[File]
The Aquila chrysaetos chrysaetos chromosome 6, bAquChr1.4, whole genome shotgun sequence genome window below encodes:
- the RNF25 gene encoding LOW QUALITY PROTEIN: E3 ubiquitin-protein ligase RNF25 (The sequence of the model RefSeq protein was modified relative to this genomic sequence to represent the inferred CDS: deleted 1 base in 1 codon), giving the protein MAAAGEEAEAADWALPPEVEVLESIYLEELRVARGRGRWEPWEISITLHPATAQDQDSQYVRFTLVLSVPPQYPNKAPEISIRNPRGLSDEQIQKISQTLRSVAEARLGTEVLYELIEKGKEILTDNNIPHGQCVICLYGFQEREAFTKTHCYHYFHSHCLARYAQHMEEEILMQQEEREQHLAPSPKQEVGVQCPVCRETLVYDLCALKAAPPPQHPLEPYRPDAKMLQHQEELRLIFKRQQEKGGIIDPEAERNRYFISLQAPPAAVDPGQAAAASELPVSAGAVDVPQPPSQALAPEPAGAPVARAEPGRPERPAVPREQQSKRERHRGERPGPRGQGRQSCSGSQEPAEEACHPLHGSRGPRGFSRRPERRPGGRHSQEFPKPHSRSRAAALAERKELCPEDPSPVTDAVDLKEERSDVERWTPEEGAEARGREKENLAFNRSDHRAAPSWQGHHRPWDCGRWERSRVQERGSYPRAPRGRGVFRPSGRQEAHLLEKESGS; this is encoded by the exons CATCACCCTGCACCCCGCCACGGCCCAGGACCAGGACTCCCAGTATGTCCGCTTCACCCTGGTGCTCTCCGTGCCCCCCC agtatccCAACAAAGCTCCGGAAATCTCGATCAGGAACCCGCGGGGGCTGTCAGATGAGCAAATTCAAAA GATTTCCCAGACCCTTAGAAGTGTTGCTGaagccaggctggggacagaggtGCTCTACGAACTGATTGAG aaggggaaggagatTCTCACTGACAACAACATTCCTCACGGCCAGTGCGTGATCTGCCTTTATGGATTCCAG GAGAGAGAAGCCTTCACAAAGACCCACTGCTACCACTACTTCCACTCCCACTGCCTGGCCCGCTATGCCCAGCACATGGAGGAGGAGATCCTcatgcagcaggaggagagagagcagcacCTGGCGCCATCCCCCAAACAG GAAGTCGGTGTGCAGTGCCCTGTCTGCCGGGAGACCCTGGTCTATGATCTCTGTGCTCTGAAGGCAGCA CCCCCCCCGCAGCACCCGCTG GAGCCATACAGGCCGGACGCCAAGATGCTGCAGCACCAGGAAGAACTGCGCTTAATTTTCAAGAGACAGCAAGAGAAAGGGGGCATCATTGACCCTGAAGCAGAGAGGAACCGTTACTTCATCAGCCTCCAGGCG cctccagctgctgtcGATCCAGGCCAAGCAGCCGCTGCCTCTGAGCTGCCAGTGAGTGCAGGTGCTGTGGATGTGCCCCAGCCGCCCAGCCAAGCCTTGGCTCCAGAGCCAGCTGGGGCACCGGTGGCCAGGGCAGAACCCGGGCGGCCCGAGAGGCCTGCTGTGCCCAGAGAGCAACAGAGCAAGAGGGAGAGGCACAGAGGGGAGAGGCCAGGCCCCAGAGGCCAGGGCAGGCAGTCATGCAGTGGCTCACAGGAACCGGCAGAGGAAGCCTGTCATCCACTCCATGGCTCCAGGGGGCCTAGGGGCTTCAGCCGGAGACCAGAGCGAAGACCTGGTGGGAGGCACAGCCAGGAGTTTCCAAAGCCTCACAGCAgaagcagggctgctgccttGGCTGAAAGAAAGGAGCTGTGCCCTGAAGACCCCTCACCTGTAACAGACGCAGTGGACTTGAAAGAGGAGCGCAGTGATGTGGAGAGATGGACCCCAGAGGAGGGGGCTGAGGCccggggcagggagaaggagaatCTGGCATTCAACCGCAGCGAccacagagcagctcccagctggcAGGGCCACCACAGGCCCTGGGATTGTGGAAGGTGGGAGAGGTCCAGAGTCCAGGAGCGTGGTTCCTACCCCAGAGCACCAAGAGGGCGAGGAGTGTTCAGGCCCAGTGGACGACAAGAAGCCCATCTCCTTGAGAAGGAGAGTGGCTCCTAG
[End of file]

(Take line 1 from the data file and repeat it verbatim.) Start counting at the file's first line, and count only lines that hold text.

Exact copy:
The Aquila chrysaetos chrysaetos chromosome 6, bAquChr1.4, whole genome shotgun sequence genome window below encodes: